My fellow disappointed conservatives, former conservatives, and disgusted conservatives, it is time for all good Republicans to come to the defense of David Frum and to endorse his critique of radical right-wing talk-show rhetoric. If you've left the party in disgust, call up your friends who are still members and get them to do it for you.
I am not writing this because David Frum is my friend, although he is. I am writing this because I have just come back from London, where I got a close-up look at the state of the British Conservative Party, once the intellectual motor of free-market economics in Europe and the rest of the world. After almost two decades in power, the British Conservatives lost in 1997 to Tony Blair's slicker, smoother, Labor Party—a party that had accepted the basic premises of Thatcherism and moved on.
At the time, the Tories reckoned they would be in opposition for a couple of years at most. All they had to do was return to their basic principles and declare them with greater fervor and more self-righteous anger than ever before. They knew, they told one another, what the British people really wanted, and they ran two angry campaigns that reeked of xenophobia. The result: The Tories have been out of power since 1997. Thirteen years.
After the second, decisive election loss, the Conservatives finally made some changes. They elected a new leader, younger and "modernizing." They changed their social policies to match the views of the majority, supported the green movement—hugely popular among their own heavily rural supporters—accepted the basic premises of Blairism, and moved on. Above all, they changed the way they spoke: No more shouting. No more anger. No more arrogance.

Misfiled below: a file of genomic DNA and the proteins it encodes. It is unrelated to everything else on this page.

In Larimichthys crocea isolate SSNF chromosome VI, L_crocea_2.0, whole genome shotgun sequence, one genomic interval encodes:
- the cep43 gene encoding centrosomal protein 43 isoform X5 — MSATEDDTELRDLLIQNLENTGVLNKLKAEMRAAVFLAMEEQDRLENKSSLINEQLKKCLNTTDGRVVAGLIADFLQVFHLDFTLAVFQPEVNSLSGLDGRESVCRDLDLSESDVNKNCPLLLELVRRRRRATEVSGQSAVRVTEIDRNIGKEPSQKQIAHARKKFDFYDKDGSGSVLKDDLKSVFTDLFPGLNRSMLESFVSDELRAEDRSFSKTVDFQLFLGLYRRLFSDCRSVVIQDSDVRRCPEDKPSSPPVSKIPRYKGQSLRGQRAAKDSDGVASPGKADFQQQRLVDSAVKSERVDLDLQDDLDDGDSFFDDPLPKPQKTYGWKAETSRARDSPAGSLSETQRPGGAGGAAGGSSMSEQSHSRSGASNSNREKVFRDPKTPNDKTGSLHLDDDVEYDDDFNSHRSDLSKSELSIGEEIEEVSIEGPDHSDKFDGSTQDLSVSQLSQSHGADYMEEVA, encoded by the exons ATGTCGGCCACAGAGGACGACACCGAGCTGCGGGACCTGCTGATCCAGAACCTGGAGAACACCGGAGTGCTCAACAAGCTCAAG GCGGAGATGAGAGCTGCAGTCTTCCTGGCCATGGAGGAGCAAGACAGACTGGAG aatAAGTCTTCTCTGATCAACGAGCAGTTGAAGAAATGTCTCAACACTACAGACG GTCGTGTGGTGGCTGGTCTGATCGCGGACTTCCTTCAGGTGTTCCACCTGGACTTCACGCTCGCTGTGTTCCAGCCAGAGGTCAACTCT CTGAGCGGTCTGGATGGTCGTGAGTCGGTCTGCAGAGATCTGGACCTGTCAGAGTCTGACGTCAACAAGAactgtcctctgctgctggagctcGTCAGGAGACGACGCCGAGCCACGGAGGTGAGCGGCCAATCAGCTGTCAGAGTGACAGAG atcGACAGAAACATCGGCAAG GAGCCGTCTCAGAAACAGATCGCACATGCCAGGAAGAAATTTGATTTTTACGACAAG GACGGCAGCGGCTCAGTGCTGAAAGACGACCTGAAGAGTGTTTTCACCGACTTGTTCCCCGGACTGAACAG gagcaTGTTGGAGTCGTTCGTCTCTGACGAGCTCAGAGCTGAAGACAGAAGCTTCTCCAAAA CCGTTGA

And the result? The Tories are once again real contenders. But only barely. The latest polling shows that even now, with Britain ruled by one of the most unpopular prime ministers in recent memory, they are still not assured of a victory, and recent polls have them slipping. I can't think of anything worse for the United Kingdom than another term in office for Labor, a party that has left Britain with a vast public deficit, an awkwardly (but irreversibly) reformed constitution, and heavily restricted civil liberties. But the Tories' nasty public image—arrogant, mean, small-minded—is proving very, very difficult to discard.
I haven't asked him, but I'll bet Frum had this example partly in mind when he wrote, a couple of days ago, that the American Republican Party had just had its Waterloo, even though it doesn't apparently know it. As a fully paid-up member of the mushy political center, I am in favor of universal access to health care and also horrified by what President Barack Obama's bill is going to cost. So who should I be voting for? If congressional Republicans are determined to fix this bill by, say, reforming the medical malpractice laws that drive up costs and put doctors out of business, they've got my vote. If, instead, they are going to scream "Communist" and "fascist" at our democratically elected president—thereby achieving nothing at all—then I want nothing to do with them.
In the coming days, many conservative pundits will surely echo the words of another pundit I know and like, Tunku Varadarajan, who has dismissed Frum as a "polite company conservative" and argues that Frum is wrong about that nasty talk-show rhetoric, on the grounds that "passionate extremism is part of any political debate." Well, "up to a point, Lord Copper," as a certain British novelist would put it: The history of the British Conservative Party shows that if by exciting your base you lose the center, then you lose the next election, too.
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